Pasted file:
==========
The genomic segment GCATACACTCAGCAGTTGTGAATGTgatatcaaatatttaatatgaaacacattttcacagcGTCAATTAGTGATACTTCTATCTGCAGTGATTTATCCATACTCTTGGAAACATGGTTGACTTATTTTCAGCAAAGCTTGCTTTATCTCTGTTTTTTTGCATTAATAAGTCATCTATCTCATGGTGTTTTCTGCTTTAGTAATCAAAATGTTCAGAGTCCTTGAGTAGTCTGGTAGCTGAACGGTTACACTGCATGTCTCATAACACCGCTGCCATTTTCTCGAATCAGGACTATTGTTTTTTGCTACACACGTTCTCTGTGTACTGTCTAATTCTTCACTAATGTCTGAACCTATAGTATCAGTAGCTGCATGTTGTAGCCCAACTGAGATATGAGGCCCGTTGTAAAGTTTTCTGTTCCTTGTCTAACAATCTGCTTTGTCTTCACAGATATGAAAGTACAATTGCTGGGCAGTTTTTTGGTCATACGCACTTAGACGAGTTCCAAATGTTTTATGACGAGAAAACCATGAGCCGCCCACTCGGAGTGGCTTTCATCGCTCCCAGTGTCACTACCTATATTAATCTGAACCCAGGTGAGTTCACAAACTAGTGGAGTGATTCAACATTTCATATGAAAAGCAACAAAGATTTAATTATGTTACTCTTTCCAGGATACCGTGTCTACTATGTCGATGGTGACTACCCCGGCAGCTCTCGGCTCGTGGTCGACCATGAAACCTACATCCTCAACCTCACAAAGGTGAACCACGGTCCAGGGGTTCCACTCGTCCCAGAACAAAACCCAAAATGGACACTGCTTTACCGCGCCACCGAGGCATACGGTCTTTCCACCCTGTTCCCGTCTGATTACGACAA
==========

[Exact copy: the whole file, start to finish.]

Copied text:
The genomic segment GCATACACTCAGCAGTTGTGAATGTgatatcaaatatttaatatgaaacacattttcacagcGTCAATTAGTGATACTTCTATCTGCAGTGATTTATCCATACTCTTGGAAACATGGTTGACTTATTTTCAGCAAAGCTTGCTTTATCTCTGTTTTTTTGCATTAATAAGTCATCTATCTCATGGTGTTTTCTGCTTTAGTAATCAAAATGTTCAGAGTCCTTGAGTAGTCTGGTAGCTGAACGGTTACACTGCATGTCTCATAACACCGCTGCCATTTTCTCGAATCAGGACTATTGTTTTTTGCTACACACGTTCTCTGTGTACTGTCTAATTCTTCACTAATGTCTGAACCTATAGTATCAGTAGCTGCATGTTGTAGCCCAACTGAGATATGAGGCCCGTTGTAAAGTTTTCTGTTCCTTGTCTAACAATCTGCTTTGTCTTCACAGATATGAAAGTACAATTGCTGGGCAGTTTTTTGGTCATACGCACTTAGACGAGTTCCAAATGTTTTATGACGAGAAAACCATGAGCCGCCCACTCGGAGTGGCTTTCATCGCTCCCAGTGTCACTACCTATATTAATCTGAACCCAGGTGAGTTCACAAACTAGTGGAGTGATTCAACATTTCATATGAAAAGCAACAAAGATTTAATTATGTTACTCTTTCCAGGATACCGTGTCTACTATGTCGATGGTGACTACCCCGGCAGCTCTCGGCTCGTGGTCGACCATGAAACCTACATCCTCAACCTCACAAAGGTGAACCACGGTCCAGGGGTTCCACTCGTCCCAGAACAAAACCCAAAATGGACACTGCTTTACCGCGCCACCGAGGCATACGGTCTTTCCACCCTGTTCCCGTCTGATTACGACAA